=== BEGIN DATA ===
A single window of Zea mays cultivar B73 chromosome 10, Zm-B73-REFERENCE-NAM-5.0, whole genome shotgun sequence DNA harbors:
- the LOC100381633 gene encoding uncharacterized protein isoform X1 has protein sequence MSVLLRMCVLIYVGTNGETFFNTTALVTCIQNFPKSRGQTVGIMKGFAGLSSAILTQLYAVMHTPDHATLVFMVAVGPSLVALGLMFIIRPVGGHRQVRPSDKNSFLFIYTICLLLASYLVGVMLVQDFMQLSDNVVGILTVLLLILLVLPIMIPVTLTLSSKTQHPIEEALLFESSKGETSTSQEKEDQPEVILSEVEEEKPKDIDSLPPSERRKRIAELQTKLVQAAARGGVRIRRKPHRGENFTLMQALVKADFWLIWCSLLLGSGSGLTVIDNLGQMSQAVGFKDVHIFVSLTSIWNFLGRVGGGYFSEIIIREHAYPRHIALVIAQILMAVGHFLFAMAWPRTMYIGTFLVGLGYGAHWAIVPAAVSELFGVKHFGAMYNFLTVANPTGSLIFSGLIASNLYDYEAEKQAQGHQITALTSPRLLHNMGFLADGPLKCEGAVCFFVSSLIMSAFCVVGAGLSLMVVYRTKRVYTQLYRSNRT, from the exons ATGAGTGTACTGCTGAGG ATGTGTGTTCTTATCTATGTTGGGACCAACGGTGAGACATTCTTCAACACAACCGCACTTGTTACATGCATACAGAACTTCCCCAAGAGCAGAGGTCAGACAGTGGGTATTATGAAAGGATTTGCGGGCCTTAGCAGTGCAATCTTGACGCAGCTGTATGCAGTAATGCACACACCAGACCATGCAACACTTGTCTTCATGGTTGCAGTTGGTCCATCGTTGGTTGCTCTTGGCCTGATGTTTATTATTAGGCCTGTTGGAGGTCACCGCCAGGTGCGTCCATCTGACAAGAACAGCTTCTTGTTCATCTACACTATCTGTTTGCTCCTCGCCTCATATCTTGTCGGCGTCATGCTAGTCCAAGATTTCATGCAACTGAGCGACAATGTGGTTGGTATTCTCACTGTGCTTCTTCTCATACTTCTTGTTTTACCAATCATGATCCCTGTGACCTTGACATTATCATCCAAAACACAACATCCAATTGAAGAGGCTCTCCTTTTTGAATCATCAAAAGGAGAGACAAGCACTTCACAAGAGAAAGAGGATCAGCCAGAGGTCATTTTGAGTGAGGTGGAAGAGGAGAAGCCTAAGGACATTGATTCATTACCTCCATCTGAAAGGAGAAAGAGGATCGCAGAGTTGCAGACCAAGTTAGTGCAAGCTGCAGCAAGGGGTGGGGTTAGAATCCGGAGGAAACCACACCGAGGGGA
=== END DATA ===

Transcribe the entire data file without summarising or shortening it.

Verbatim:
A single window of Zea mays cultivar B73 chromosome 10, Zm-B73-REFERENCE-NAM-5.0, whole genome shotgun sequence DNA harbors:
- the LOC100381633 gene encoding uncharacterized protein isoform X1 has protein sequence MSVLLRMCVLIYVGTNGETFFNTTALVTCIQNFPKSRGQTVGIMKGFAGLSSAILTQLYAVMHTPDHATLVFMVAVGPSLVALGLMFIIRPVGGHRQVRPSDKNSFLFIYTICLLLASYLVGVMLVQDFMQLSDNVVGILTVLLLILLVLPIMIPVTLTLSSKTQHPIEEALLFESSKGETSTSQEKEDQPEVILSEVEEEKPKDIDSLPPSERRKRIAELQTKLVQAAARGGVRIRRKPHRGENFTLMQALVKADFWLIWCSLLLGSGSGLTVIDNLGQMSQAVGFKDVHIFVSLTSIWNFLGRVGGGYFSEIIIREHAYPRHIALVIAQILMAVGHFLFAMAWPRTMYIGTFLVGLGYGAHWAIVPAAVSELFGVKHFGAMYNFLTVANPTGSLIFSGLIASNLYDYEAEKQAQGHQITALTSPRLLHNMGFLADGPLKCEGAVCFFVSSLIMSAFCVVGAGLSLMVVYRTKRVYTQLYRSNRT, from the exons ATGAGTGTACTGCTGAGG ATGTGTGTTCTTATCTATGTTGGGACCAACGGTGAGACATTCTTCAACACAACCGCACTTGTTACATGCATACAGAACTTCCCCAAGAGCAGAGGTCAGACAGTGGGTATTATGAAAGGATTTGCGGGCCTTAGCAGTGCAATCTTGACGCAGCTGTATGCAGTAATGCACACACCAGACCATGCAACACTTGTCTTCATGGTTGCAGTTGGTCCATCGTTGGTTGCTCTTGGCCTGATGTTTATTATTAGGCCTGTTGGAGGTCACCGCCAGGTGCGTCCATCTGACAAGAACAGCTTCTTGTTCATCTACACTATCTGTTTGCTCCTCGCCTCATATCTTGTCGGCGTCATGCTAGTCCAAGATTTCATGCAACTGAGCGACAATGTGGTTGGTATTCTCACTGTGCTTCTTCTCATACTTCTTGTTTTACCAATCATGATCCCTGTGACCTTGACATTATCATCCAAAACACAACATCCAATTGAAGAGGCTCTCCTTTTTGAATCATCAAAAGGAGAGACAAGCACTTCACAAGAGAAAGAGGATCAGCCAGAGGTCATTTTGAGTGAGGTGGAAGAGGAGAAGCCTAAGGACATTGATTCATTACCTCCATCTGAAAGGAGAAAGAGGATCGCAGAGTTGCAGACCAAGTTAGTGCAAGCTGCAGCAAGGGGTGGGGTTAGAATCCGGAGGAAACCACACCGAGGGGA